We packed all of this in and moved to New Zealand. We wanted to be closer to family here and New Zealand, and we also sought change.

I was lucky enough to pick up a job with an absolute tyrant of a bloke before leaving Perth. The bloke has a lot of shortcomings, and Caro, my wife, says he snores and is terrible at opening those flimsy little plastic tops on a box of UHT milk. He made me work long hours, quite often at tasks I didn't fully comprehend (and still don't). The pay was lousy; in fact it was non-existent. I had become my own boss: a pretty scary thought for a guy who's long-suffering wife still ties his ties. Welcome to business.

To my surprise though the work was really rewarding and I was driven solely by total passion: a passion to make our mark on the world, a genuine burning passion to spread our Live Life Active message to generations of Kiwis. Coupled with a passion and ultimate desire to see our young family succeed and thrive. I don't have any concrete evidence here, but I would imagine this may be the foundations of many business start-ups.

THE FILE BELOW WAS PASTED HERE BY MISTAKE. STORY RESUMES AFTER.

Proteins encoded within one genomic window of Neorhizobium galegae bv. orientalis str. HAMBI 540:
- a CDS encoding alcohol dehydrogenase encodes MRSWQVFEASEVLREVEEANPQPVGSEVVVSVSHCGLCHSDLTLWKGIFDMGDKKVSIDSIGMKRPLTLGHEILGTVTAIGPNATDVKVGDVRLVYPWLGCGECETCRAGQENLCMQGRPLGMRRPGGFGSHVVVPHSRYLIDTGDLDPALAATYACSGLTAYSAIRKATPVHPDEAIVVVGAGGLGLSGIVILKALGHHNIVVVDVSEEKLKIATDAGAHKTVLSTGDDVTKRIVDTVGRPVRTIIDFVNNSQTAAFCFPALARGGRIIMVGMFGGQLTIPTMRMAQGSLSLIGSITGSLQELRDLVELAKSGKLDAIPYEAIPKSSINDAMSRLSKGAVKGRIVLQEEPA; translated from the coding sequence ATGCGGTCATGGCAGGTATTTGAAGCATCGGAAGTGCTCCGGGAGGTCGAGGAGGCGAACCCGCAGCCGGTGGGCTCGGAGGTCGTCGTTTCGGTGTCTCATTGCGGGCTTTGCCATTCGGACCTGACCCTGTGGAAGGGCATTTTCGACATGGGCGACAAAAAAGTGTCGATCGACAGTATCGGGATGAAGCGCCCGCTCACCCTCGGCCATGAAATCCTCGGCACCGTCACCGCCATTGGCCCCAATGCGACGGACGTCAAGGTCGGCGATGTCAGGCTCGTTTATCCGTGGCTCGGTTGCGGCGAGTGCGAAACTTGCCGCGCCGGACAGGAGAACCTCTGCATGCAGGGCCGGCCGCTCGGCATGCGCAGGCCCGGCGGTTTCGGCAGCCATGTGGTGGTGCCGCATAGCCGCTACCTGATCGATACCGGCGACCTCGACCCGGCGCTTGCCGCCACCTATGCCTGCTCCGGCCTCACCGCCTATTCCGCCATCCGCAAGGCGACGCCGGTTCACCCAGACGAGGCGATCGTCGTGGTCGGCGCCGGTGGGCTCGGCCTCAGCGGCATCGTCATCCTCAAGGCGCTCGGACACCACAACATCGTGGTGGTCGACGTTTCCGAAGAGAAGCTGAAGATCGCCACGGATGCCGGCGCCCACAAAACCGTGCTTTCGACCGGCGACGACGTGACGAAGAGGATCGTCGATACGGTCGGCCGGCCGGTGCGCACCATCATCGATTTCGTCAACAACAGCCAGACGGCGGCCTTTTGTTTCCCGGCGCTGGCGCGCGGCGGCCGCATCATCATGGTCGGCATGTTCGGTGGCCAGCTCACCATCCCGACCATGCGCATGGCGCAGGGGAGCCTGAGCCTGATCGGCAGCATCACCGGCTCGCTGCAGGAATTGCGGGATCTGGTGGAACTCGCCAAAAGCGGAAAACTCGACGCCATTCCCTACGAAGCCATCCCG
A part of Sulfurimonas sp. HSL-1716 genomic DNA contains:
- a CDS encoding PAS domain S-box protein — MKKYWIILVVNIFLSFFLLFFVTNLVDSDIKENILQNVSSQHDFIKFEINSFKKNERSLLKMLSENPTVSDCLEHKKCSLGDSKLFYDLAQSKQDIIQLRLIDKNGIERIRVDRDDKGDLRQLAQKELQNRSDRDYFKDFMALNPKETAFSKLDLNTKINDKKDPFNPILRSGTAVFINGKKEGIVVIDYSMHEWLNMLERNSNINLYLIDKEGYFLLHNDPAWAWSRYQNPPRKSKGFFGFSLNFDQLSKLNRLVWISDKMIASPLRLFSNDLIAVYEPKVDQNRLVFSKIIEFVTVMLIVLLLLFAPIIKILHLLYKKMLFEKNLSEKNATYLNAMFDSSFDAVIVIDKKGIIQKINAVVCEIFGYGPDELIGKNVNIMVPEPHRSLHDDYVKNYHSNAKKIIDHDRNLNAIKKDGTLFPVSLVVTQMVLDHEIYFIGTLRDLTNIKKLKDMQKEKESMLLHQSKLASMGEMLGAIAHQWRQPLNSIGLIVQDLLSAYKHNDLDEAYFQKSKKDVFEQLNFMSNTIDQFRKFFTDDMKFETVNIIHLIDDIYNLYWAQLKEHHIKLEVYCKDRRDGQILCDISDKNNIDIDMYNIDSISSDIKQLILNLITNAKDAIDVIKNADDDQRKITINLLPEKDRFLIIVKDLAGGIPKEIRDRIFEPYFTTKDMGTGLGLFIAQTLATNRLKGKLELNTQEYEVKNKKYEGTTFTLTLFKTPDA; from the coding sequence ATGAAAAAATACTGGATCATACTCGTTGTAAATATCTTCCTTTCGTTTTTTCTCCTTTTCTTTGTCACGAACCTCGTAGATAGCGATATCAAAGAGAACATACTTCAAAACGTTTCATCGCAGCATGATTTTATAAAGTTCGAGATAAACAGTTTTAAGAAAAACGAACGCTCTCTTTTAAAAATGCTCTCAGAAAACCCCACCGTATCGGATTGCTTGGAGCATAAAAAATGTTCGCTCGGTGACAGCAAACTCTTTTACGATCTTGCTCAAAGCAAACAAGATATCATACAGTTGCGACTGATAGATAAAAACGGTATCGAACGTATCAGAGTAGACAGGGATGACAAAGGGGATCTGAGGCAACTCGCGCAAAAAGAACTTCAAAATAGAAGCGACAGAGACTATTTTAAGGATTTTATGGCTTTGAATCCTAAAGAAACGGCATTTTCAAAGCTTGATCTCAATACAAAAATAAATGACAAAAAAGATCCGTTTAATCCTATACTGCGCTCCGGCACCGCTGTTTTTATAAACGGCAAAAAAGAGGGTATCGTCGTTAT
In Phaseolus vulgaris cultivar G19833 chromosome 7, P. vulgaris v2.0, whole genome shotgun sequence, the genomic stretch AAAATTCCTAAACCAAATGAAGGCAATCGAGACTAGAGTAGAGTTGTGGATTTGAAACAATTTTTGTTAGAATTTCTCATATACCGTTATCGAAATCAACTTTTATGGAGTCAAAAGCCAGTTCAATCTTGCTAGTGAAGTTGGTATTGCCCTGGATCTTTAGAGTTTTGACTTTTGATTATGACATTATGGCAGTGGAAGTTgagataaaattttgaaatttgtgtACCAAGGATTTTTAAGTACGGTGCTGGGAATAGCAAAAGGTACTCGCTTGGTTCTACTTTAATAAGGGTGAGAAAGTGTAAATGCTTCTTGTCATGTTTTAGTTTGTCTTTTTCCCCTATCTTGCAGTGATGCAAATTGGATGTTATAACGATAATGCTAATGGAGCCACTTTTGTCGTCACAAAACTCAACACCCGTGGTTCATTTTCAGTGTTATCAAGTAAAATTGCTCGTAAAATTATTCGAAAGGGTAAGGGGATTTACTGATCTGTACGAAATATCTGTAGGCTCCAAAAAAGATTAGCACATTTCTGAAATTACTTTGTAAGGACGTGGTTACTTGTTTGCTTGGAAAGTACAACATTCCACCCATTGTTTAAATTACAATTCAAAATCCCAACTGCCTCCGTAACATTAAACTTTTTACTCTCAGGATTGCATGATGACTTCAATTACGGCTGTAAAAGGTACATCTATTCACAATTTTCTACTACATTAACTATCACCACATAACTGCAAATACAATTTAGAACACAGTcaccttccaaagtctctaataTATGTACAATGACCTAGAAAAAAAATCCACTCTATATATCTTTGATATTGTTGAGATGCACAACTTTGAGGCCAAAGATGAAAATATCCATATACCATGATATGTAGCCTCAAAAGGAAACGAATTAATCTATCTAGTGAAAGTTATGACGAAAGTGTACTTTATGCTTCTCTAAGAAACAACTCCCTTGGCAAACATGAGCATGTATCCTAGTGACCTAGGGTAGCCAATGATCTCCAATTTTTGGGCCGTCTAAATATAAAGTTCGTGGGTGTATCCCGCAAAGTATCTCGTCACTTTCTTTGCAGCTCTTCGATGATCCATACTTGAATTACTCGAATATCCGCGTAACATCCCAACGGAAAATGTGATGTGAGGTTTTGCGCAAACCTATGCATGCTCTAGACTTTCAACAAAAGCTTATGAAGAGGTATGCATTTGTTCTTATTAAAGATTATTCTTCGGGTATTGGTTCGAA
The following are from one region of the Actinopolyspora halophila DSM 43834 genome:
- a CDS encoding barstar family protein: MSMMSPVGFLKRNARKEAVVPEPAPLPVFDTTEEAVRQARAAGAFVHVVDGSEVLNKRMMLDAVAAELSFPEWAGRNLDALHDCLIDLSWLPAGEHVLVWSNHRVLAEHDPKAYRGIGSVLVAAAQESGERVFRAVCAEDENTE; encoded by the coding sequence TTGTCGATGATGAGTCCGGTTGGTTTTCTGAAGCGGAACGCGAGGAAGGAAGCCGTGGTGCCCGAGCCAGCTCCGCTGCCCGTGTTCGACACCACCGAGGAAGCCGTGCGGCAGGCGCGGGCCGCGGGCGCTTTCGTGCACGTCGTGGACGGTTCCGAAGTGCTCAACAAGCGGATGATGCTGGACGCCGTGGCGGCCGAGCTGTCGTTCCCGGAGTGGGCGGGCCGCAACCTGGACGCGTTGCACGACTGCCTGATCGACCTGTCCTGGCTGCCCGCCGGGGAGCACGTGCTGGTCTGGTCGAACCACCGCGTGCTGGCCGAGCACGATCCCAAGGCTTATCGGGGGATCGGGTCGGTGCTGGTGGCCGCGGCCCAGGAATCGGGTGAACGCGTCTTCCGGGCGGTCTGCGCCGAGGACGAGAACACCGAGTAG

5 Lessons Learnt Through Mistakes in Business in 2016

I learnt a number of lessons along the way in 2016. Some were pretty minor, others major and fairly costly. Most of my lessons came from mistakes I made along the way. Here are our Top 5:

  1. You can't be everything to everyone. 2016 proved this. I tried hard initially to offer products and services covering a number of markets, products that were outside of our scope, to customers that were outside of our key demographic. We've learnt that being a small business means you need to think big, but not lose sight of your capabilities. I got lost there for a bit, trying to please too many people thereby sacrificing efficiency, resources, and ultimately our customers: and this really didn't sit right with me.